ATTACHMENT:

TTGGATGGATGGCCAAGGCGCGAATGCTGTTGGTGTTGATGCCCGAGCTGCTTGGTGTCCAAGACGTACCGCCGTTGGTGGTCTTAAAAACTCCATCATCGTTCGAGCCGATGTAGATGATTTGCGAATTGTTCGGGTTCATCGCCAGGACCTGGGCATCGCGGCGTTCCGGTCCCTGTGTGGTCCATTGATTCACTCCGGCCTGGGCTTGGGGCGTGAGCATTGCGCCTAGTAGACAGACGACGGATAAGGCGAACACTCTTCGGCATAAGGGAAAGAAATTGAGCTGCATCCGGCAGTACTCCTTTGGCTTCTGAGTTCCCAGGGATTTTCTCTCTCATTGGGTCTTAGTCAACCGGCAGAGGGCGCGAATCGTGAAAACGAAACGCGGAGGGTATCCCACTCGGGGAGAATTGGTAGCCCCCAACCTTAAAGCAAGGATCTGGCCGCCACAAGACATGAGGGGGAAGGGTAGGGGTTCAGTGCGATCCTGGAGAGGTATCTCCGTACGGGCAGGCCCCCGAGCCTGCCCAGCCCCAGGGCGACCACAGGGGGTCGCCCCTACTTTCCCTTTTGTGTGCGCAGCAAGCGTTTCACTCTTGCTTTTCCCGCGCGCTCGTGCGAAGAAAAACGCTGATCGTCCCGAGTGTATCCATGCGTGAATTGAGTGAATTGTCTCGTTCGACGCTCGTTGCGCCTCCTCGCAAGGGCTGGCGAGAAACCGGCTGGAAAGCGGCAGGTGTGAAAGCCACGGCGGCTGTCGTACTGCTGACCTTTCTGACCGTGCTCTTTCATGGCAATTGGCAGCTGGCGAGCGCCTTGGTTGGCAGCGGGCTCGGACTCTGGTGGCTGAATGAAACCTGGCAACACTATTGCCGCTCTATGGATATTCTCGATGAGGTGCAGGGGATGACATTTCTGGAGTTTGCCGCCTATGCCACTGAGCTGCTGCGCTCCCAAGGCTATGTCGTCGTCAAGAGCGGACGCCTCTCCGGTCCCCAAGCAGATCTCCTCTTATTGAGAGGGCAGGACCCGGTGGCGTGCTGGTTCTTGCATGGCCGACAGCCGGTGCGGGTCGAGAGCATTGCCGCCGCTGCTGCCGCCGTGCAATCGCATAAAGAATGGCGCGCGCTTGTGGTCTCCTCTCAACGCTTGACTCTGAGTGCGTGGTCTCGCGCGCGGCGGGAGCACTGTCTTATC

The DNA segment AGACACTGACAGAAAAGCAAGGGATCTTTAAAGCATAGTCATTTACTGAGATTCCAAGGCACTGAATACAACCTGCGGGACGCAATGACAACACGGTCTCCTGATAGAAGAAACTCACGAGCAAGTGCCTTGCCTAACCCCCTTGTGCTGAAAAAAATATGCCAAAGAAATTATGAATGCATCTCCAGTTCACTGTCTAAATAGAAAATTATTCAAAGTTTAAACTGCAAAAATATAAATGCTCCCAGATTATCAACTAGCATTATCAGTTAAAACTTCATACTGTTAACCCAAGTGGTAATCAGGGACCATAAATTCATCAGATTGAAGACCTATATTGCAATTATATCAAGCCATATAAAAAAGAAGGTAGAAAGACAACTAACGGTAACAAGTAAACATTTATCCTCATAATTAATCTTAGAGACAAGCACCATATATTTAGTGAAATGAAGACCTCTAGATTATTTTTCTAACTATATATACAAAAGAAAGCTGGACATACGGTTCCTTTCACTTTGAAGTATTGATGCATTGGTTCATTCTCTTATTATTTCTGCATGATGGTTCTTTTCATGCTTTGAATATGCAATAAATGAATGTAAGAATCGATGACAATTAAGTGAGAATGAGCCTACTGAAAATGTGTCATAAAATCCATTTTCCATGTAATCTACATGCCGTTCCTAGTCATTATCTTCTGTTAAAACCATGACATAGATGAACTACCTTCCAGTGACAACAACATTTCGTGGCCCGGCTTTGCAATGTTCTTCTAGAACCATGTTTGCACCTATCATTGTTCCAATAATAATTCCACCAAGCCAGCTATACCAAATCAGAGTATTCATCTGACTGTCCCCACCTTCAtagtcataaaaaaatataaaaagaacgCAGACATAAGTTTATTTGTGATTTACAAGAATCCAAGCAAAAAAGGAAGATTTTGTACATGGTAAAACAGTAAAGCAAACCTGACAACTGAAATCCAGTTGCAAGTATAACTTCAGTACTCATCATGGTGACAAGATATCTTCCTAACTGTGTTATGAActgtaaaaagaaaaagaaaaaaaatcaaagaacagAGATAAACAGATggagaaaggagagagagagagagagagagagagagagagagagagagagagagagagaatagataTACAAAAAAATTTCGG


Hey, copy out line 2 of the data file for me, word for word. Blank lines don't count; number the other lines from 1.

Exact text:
The DNA segment AGACACTGACAGAAAAGCAAGGGATCTTTAAAGCATAGTCATTTACTGAGATTCCAAGGCACTGAATACAACCTGCGGGACGCAATGACAACACGGTCTCCTGATAGAAGAAACTCACGAGCAAGTGCCTTGCCTAACCCCCTTGTGCTGAAAAAAATATGCCAAAGAAATTATGAATGCATCTCCAGTTCACTGTCTAAATAGAAAATTATTCAAAGTTTAAACTGCAAAAATATAAATGCTCCCAGATTATCAACTAGCATTATCAGTTAAAACTTCATACTGTTAACCCAAGTGGTAATCAGGGACCATAAATTCATCAGATTGAAGACCTATATTGCAATTATATCAAGCCATATAAAAAAGAAGGTAGAAAGACAACTAACGGTAACAAGTAAACATTTATCCTCATAATTAATCTTAGAGACAAGCACCATATATTTAGTGAAATGAAGACCTCTAGATTATTTTTCTAACTATATATACAAAAGAAAGCTGGACATACGGTTCCTTTCACTTTGAAGTATTGATGCATTGGTTCATTCTCTTATTATTTCTGCATGATGGTTCTTTTCATGCTTTGAATATGCAATAAATGAATGTAAGAATCGATGACAATTAAGTGAGAATGAGCCTACTGAAAATGTGTCATAAAATCCATTTTCCATGTAATCTACATGCCGTTCCTAGTCATTATCTTCTGTTAAAACCATGACATAGATGAACTACCTTCCAGTGACAACAACATTTCGTGGCCCGGCTTTGCAATGTTCTTCTAGAACCATGTTTGCACCTATCATTGTTCCAATAATAATTCCACCAAGCCAGCTATACCAAATCAGAGTATTCATCTGACTGTCCCCACCTTCAtagtcataaaaaaatataaaaagaacgCAGACATAAGTTTATTTGTGATTTACAAGAATCCAAGCAAAAAAGGAAGATTTTGTACATGGTAAAACAGTAAAGCAAACCTGACAACTGAAATCCAGTTGCAAGTATAACTTCAGTACTCATCATGGTGACAAGATATCTTCCTAACTGTGTTATGAActgtaaaaagaaaaagaaaaaaaatcaaagaacagAGATAAACAGATggagaaaggagagagagagagagagagagagagagagagagagagagagagagagagaatagataTACAAAAAAATTTCGG